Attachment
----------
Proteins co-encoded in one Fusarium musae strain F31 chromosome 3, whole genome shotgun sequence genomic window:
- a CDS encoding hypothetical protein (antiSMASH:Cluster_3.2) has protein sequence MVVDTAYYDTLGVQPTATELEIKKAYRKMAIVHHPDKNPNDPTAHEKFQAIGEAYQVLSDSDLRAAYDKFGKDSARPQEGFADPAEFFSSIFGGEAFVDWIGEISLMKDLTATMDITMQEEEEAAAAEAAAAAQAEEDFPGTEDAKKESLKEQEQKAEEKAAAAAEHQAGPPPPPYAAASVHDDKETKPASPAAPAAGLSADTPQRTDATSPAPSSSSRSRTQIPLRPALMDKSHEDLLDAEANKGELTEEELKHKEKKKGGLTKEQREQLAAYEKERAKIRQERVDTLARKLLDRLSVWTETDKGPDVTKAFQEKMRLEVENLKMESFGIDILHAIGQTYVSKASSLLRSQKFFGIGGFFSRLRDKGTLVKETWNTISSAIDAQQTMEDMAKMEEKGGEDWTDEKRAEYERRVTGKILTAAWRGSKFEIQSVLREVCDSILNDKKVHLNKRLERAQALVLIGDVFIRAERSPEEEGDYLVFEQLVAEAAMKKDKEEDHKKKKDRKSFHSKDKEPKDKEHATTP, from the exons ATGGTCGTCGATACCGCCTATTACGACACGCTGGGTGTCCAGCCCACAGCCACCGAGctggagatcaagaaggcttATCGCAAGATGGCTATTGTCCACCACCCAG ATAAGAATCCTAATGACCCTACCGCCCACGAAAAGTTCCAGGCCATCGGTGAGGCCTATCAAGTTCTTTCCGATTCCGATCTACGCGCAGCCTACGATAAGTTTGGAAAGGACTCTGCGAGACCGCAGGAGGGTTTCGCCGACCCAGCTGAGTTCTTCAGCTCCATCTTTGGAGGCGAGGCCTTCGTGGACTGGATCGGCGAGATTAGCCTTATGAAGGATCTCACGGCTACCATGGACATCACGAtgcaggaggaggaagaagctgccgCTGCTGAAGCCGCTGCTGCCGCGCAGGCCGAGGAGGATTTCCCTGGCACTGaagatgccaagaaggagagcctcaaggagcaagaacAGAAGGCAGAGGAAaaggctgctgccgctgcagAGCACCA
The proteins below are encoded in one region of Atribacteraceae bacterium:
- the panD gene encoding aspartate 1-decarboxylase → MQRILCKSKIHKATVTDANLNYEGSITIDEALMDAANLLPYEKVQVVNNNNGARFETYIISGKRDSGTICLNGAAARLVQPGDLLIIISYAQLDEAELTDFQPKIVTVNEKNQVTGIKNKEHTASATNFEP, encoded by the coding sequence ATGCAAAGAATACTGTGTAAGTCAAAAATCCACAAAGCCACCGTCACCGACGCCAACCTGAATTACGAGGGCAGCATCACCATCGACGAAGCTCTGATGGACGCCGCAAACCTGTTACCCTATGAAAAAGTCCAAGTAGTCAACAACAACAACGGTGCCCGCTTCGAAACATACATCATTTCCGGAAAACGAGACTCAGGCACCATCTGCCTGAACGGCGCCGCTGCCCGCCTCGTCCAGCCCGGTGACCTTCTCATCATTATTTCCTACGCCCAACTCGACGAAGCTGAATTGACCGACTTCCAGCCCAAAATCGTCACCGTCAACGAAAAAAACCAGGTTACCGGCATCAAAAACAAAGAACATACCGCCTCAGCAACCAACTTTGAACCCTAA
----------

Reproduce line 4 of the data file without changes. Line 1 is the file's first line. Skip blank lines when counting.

- the panD gene encoding aspartate 1-decarboxylase → MQRILCKSKIHKATVTDANLNYEGSITIDEALMDAANLLPYEKVQVVNNNNGARFETYIISGKRDSGTICLNGAAARLVQPGDLLIIISYAQLDEAELTDFQPKIVTVNEKNQVTGIKNKEHTASATNFEP, encoded by the coding sequence ATGCAAAGAATACTGTGTAAGTCAAAAATCCACAAAGCCACCGTCACCGACGCCAACCTGAATTACGAGGGCAGCATCACCATCGACGAAGCTCTGATGGACGCCGCAAACCTGTTACCCTATGAAAAAGTCCAAGTAGTCAACAACAACAACGGTGCCCGCTTCGAAACATACATCATTTCCGGAAAACGAGACTCAGGCACCATCTGCCTGAACGGCGCCGCTGCCCGCCTCGTCCAGCCCGGTGACCTTCTCATCATTATTTCCTACGCCCAACTCGACGAAGCTGAATTGACCGACTTCCAGCCCAAAATCGTCACCGTCAACGAAAAAAACCAGGTTACCGGCATCAAAAACAAAGAACATACCGCCTCAGCAACCAACTTTGAACCCTAA